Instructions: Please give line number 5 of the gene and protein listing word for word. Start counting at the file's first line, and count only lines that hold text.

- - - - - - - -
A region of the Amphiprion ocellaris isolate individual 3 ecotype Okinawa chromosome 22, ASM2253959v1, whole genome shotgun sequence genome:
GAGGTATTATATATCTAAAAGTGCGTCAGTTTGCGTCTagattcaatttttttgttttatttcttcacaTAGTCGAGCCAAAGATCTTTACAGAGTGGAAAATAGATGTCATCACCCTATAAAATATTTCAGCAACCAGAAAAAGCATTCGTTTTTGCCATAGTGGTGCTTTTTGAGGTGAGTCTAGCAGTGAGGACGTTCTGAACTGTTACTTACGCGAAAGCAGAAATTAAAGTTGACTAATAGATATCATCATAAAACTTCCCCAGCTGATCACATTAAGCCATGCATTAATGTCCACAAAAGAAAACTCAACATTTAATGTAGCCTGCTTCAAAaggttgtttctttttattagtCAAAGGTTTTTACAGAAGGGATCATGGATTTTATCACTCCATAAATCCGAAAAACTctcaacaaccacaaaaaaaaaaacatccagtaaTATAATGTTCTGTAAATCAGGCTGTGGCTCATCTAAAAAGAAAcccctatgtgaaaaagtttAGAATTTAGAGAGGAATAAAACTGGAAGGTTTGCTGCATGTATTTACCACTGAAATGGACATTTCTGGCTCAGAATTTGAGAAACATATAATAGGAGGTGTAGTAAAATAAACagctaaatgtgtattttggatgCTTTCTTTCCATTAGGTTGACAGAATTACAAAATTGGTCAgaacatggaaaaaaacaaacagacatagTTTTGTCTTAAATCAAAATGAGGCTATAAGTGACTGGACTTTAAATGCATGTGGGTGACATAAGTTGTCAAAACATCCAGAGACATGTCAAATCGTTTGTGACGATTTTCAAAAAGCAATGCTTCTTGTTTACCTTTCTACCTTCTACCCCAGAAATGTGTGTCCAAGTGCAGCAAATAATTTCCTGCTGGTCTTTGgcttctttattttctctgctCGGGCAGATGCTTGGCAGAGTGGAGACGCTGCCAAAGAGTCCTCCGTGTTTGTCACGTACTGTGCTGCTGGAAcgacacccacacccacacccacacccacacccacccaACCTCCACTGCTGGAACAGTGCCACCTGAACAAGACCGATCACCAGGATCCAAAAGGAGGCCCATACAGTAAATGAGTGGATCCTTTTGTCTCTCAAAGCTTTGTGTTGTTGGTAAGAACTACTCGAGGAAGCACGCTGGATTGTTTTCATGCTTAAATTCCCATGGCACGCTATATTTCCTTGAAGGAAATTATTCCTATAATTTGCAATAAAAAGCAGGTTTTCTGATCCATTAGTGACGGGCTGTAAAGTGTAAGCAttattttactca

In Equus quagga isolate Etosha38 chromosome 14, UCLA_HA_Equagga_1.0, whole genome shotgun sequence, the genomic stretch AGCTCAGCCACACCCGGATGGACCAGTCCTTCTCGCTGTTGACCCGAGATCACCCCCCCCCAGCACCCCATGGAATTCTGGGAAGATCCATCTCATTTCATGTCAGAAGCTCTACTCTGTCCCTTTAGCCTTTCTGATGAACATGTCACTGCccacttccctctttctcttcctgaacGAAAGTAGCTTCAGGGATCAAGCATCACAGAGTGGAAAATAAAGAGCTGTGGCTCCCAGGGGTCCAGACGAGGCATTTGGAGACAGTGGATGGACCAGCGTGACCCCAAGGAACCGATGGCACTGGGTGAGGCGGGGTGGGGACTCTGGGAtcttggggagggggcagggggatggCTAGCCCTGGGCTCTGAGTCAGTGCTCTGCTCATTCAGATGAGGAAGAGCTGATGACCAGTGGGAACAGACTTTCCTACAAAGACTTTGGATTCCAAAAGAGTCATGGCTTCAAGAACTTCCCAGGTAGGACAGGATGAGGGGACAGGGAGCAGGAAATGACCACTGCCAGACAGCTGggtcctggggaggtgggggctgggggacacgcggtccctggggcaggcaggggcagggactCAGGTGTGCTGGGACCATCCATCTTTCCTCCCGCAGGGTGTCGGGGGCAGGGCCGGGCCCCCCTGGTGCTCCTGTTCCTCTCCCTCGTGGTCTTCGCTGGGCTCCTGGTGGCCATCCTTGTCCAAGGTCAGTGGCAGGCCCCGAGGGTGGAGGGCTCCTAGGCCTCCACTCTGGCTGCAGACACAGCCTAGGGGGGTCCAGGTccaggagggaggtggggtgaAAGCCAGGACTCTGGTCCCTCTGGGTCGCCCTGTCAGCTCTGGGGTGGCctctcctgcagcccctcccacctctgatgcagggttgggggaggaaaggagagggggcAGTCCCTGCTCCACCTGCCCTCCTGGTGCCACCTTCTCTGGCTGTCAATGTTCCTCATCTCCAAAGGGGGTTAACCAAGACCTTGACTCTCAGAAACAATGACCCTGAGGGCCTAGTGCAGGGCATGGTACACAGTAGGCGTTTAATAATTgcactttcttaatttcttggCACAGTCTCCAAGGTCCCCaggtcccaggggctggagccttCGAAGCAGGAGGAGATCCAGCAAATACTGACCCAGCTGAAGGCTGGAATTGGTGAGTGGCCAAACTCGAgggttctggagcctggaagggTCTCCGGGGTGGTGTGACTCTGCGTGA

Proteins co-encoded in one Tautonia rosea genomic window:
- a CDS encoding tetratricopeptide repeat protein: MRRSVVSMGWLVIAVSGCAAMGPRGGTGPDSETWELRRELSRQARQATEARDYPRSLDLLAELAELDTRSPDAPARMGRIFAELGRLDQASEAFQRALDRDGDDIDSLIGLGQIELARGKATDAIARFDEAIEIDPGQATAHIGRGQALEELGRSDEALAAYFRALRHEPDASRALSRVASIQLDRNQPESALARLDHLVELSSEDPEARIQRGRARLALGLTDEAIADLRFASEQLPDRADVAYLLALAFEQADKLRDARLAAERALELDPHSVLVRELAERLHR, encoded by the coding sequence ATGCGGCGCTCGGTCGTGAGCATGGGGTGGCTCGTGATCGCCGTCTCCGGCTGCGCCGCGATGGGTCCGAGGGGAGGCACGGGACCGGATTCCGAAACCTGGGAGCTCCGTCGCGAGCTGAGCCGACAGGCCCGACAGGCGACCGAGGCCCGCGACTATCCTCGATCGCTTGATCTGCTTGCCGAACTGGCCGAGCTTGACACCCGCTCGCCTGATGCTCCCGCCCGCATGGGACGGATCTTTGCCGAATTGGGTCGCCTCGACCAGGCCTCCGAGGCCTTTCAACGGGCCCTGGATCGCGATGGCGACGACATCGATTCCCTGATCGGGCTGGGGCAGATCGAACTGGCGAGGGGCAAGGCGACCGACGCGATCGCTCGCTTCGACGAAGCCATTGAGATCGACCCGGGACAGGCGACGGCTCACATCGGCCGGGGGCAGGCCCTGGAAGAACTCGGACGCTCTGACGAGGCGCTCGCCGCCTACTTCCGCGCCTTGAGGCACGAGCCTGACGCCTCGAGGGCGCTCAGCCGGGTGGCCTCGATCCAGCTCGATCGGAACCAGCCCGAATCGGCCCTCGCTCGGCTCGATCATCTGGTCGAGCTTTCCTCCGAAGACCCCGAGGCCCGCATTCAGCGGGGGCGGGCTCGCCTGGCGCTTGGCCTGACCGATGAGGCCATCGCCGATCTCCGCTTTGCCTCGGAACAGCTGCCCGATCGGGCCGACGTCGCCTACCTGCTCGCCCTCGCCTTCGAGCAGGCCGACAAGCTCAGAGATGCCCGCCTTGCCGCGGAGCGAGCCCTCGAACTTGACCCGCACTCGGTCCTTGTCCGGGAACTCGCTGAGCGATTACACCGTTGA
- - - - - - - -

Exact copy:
- a CDS encoding tetratricopeptide repeat protein: MRRSVVSMGWLVIAVSGCAAMGPRGGTGPDSETWELRRELSRQARQATEARDYPRSLDLLAELAELDTRSPDAPARMGRIFAELGRLDQASEAFQRALDRDGDDIDSLIGLGQIELARGKATDAIARFDEAIEIDPGQATAHIGRGQALEELGRSDEALAAYFRALRHEPDASRALSRVASIQLDRNQPESALARLDHLVELSSEDPEARIQRGRARLALGLTDEAIADLRFASEQLPDRADVAYLLALAFEQADKLRDARLAAERALELDPHSVLVRELAERLHR, encoded by the coding sequence ATGCGGCGCTCGGTCGTGAGCATGGGGTGGCTCGTGATCGCCGTCTCCGGCTGCGCCGCGATGGGTCCGAGGGGAGGCACGGGACCGGATTCCGAAACCTGGGAGCTCCGTCGCGAGCTGAGCCGACAGGCCCGACAGGCGACCGAGGCCCGCGACTATCCTCGATCGCTTGATCTGCTTGCCGAACTGGCCGAGCTTGACACCCGCTCGCCTGATGCTCCCGCCCGCATGGGACGGATCTTTGCCGAATTGGGTCGCCTCGACCAGGCCTCCGAGGCCTTTCAACGGGCCCTGGATCGCGATGGCGACGACATCGATTCCCTGATCGGGCTGGGGCAGATCGAACTGGCGAGGGGCAAGGCGACCGACGCGATCGCTCGCTTCGACGAAGCCATTGAGATCGACCCGGGACAGGCGACGGCTCACATCGGCCGGGGGCAGGCCCTGGAAGAACTCGGACGCTCTGACGAGGCGCTCGCCGCCTACTTCCGCGCCTTGAGGCACGAGCCTGACGCCTCGAGGGCGCTCAGCCGGGTGGCCTCGATCCAGCTCGATCGGAACCAGCCCGAATCGGCCCTCGCTCGGCTCGATCATCTGGTCGAGCTTTCCTCCGAAGACCCCGAGGCCCGCATTCAGCGGGGGCGGGCTCGCCTGGCGCTTGGCCTGACCGATGAGGCCATCGCCGATCTCCGCTTTGCCTCGGAACAGCTGCCCGATCGGGCCGACGTCGCCTACCTGCTCGCCCTCGCCTTCGAGCAGGCCGACAAGCTCAGAGATGCCCGCCTTGCCGCGGAGCGAGCCCTCGAACTTGACCCGCACTCGGTCCTTGTCCGGGAACTCGCTGAGCGATTACACCGTTGA